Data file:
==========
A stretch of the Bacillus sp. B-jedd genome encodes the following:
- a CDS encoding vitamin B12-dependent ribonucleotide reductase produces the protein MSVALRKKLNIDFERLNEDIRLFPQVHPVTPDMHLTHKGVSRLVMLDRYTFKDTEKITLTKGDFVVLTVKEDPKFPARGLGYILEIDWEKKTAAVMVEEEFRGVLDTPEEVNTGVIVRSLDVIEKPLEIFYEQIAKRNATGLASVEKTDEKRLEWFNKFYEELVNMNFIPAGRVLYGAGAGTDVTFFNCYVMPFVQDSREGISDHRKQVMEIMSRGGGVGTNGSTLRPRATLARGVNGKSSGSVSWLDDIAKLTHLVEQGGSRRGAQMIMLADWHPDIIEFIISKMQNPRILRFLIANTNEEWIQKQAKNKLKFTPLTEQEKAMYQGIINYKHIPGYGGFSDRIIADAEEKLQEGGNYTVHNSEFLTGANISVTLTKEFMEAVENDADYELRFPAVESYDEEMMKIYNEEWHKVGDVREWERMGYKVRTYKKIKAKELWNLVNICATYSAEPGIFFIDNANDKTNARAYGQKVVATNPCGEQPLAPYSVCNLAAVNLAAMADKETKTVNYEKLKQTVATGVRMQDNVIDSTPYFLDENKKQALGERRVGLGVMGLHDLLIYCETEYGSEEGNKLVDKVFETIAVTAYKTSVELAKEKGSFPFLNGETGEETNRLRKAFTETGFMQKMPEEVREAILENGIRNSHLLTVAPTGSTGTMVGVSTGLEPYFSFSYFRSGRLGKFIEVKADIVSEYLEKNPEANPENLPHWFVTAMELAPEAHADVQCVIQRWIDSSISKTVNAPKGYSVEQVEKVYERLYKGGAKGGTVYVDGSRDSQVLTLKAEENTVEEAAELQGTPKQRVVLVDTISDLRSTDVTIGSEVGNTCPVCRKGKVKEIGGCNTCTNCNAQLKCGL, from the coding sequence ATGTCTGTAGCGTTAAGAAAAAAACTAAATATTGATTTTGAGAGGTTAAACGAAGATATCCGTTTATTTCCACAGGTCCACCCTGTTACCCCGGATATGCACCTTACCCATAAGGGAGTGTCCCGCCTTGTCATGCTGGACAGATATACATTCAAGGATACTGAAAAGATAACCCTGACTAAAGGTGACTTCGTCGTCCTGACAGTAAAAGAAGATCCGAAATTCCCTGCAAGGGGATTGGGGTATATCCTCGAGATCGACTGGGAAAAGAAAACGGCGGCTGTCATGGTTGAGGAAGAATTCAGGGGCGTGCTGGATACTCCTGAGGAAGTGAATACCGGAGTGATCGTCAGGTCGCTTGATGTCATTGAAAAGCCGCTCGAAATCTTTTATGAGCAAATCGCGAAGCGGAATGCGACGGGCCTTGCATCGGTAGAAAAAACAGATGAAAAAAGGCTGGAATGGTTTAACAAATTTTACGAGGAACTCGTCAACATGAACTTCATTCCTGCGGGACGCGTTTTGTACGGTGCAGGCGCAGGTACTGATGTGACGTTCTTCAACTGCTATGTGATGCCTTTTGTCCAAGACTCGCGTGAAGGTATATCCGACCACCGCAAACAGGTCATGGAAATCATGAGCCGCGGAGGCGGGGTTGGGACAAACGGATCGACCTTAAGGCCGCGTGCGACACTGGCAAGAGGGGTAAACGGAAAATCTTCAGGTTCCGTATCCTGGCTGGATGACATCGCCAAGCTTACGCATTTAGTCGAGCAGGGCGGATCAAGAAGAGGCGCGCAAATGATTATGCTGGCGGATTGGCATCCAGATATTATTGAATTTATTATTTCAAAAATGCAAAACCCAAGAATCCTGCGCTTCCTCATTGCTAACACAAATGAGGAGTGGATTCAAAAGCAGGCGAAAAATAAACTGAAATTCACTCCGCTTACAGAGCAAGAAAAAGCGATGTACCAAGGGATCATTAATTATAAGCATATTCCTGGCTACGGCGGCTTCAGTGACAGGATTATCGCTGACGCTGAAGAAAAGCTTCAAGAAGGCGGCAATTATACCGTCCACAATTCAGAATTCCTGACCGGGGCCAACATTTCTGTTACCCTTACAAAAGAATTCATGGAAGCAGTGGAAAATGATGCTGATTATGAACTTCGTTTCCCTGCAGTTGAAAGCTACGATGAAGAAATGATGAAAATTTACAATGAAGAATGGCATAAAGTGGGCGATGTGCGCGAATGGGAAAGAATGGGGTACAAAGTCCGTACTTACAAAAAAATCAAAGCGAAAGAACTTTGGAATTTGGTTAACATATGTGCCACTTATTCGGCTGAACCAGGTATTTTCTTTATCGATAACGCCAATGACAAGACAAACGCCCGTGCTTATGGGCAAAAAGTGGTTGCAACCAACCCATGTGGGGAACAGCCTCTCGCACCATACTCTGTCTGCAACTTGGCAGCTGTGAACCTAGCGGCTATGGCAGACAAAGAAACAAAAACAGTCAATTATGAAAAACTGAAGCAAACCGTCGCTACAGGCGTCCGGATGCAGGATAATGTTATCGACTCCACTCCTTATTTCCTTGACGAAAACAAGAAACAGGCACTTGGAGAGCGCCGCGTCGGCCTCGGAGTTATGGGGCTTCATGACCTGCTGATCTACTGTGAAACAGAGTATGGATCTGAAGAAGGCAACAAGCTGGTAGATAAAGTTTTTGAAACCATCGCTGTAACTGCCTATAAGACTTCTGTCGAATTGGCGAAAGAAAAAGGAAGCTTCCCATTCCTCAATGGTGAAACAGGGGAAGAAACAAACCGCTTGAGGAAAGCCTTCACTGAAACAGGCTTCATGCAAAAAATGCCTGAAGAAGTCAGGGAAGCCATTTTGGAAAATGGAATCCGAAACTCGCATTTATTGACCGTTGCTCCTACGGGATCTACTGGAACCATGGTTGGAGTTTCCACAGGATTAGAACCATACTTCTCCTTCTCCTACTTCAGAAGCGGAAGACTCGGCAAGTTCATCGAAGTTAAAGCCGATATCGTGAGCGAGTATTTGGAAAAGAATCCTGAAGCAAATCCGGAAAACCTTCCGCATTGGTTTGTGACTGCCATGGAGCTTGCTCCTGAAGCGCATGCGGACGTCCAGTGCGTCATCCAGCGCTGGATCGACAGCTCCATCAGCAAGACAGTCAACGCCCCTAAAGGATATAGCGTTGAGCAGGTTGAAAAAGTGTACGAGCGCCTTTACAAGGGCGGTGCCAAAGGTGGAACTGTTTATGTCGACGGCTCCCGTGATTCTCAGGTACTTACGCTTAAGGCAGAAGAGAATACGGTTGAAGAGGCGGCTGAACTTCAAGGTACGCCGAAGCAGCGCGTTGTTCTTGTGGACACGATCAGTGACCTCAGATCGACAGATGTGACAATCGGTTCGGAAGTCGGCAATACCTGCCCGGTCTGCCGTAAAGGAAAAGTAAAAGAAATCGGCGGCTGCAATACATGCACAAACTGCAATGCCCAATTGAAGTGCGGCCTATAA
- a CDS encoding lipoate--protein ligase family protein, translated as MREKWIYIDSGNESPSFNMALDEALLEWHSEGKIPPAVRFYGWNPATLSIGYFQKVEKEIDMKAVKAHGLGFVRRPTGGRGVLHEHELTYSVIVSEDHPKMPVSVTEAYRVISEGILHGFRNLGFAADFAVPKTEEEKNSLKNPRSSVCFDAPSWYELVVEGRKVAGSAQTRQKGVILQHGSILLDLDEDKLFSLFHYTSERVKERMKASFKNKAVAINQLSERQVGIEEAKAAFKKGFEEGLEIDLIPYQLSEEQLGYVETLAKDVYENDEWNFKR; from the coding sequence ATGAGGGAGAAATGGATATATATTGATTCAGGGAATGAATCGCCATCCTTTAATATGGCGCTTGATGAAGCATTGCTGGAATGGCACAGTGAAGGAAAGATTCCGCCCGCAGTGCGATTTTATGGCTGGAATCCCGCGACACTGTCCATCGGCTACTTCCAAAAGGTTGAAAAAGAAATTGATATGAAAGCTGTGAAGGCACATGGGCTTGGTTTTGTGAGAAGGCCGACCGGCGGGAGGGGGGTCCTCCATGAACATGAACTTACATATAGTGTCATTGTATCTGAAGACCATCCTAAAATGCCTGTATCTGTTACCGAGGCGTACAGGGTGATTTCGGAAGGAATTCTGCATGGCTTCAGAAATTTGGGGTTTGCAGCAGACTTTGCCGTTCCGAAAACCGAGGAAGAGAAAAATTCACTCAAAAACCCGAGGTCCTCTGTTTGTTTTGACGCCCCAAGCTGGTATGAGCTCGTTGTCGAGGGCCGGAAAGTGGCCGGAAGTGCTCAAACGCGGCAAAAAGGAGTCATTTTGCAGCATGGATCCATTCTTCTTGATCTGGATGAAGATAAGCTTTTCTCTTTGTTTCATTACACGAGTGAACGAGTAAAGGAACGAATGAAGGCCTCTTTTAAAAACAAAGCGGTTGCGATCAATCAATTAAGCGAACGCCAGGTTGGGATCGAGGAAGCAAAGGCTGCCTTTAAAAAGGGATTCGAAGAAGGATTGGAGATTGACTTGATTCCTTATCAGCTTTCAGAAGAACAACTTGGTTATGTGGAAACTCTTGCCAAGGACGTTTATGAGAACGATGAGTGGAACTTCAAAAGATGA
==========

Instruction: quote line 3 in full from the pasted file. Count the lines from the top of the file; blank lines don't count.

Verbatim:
- a CDS encoding lipoate--protein ligase family protein, translated as MREKWIYIDSGNESPSFNMALDEALLEWHSEGKIPPAVRFYGWNPATLSIGYFQKVEKEIDMKAVKAHGLGFVRRPTGGRGVLHEHELTYSVIVSEDHPKMPVSVTEAYRVISEGILHGFRNLGFAADFAVPKTEEEKNSLKNPRSSVCFDAPSWYELVVEGRKVAGSAQTRQKGVILQHGSILLDLDEDKLFSLFHYTSERVKERMKASFKNKAVAINQLSERQVGIEEAKAAFKKGFEEGLEIDLIPYQLSEEQLGYVETLAKDVYENDEWNFKR; from the coding sequence ATGAGGGAGAAATGGATATATATTGATTCAGGGAATGAATCGCCATCCTTTAATATGGCGCTTGATGAAGCATTGCTGGAATGGCACAGTGAAGGAAAGATTCCGCCCGCAGTGCGATTTTATGGCTGGAATCCCGCGACACTGTCCATCGGCTACTTCCAAAAGGTTGAAAAAGAAATTGATATGAAAGCTGTGAAGGCACATGGGCTTGGTTTTGTGAGAAGGCCGACCGGCGGGAGGGGGGTCCTCCATGAACATGAACTTACATATAGTGTCATTGTATCTGAAGACCATCCTAAAATGCCTGTATCTGTTACCGAGGCGTACAGGGTGATTTCGGAAGGAATTCTGCATGGCTTCAGAAATTTGGGGTTTGCAGCAGACTTTGCCGTTCCGAAAACCGAGGAAGAGAAAAATTCACTCAAAAACCCGAGGTCCTCTGTTTGTTTTGACGCCCCAAGCTGGTATGAGCTCGTTGTCGAGGGCCGGAAAGTGGCCGGAAGTGCTCAAACGCGGCAAAAAGGAGTCATTTTGCAGCATGGATCCATTCTTCTTGATCTGGATGAAGATAAGCTTTTCTCTTTGTTTCATTACACGAGTGAACGAGTAAAGGAACGAATGAAGGCCTCTTTTAAAAACAAAGCGGTTGCGATCAATCAATTAAGCGAACGCCAGGTTGGGATCGAGGAAGCAAAGGCTGCCTTTAAAAAGGGATTCGAAGAAGGATTGGAGATTGACTTGATTCCTTATCAGCTTTCAGAAGAACAACTTGGTTATGTGGAAACTCTTGCCAAGGACGTTTATGAGAACGATGAGTGGAACTTCAAAAGATGA